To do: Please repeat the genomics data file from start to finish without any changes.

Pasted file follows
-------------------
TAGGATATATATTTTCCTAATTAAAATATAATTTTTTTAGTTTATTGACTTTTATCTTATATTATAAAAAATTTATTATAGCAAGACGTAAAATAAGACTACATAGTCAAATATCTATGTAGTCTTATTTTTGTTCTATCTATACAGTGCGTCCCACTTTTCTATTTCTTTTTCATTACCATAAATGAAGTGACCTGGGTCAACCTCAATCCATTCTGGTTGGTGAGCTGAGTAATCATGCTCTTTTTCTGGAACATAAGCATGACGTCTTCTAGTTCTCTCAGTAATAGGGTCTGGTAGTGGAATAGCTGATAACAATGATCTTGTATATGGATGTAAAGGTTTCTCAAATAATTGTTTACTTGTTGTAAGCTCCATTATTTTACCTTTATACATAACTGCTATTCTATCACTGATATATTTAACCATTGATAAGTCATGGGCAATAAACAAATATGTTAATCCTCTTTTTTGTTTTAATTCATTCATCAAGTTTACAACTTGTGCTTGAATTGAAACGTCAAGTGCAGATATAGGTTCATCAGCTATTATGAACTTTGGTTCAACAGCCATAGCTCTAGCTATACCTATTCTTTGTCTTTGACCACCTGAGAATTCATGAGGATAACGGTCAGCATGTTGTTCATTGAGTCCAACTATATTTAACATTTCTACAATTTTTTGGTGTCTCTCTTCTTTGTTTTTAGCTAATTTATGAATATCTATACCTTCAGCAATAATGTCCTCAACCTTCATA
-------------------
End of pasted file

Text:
TAGGATATATATTTTCCTAATTAAAATATAATTTTTTTAGTTTATTGACTTTTATCTTATATTATAAAAAATTTATTATAGCAAGACGTAAAATAAGACTACATAGTCAAATATCTATGTAGTCTTATTTTTGTTCTATCTATACAGTGCGTCCCACTTTTCTATTTCTTTTTCATTACCATAAATGAAGTGACCTGGGTCAACCTCAATCCATTCTGGTTGGTGAGCTGAGTAATCATGCTCTTTTTCTGGAACATAAGCATGACGTCTTCTAGTTCTCTCAGTAATAGGGTCTGGTAGTGGAATAGCTGATAACAATGATCTTGTATATGGATGTAAAGGTTTCTCAAATAATTGTTTACTTGTTGTAAGCTCCATTATTTTACCTTTATACATAACTGCTATTCTATCACTGATATATTTAACCATTGATAAGTCATGGGCAATAAACAAATATGTTAATCCTCTTTTTTGTTTTAATTCATTCATCAAGTTTACAACTTGTGCTTGAATTGAAACGTCAAGTGCAGATATAGGTTCATCAGCTATTATGAACTTTGGTTCAACAGCCATAGCTCTAGCTATACCTATTCTTTGTCTTTGACCACCTGAGAATTCATGAGGATAACGGTCAGCATGTTGTTCATTGAGTCCAACTATATTTAACATTTCTACAATTTTTTGGTGTCTCTCTTCTTTGTTTTTAGCTAATTTATGAATATCTATACCTTCAGCAATAATGTCCTCAACCTTCATA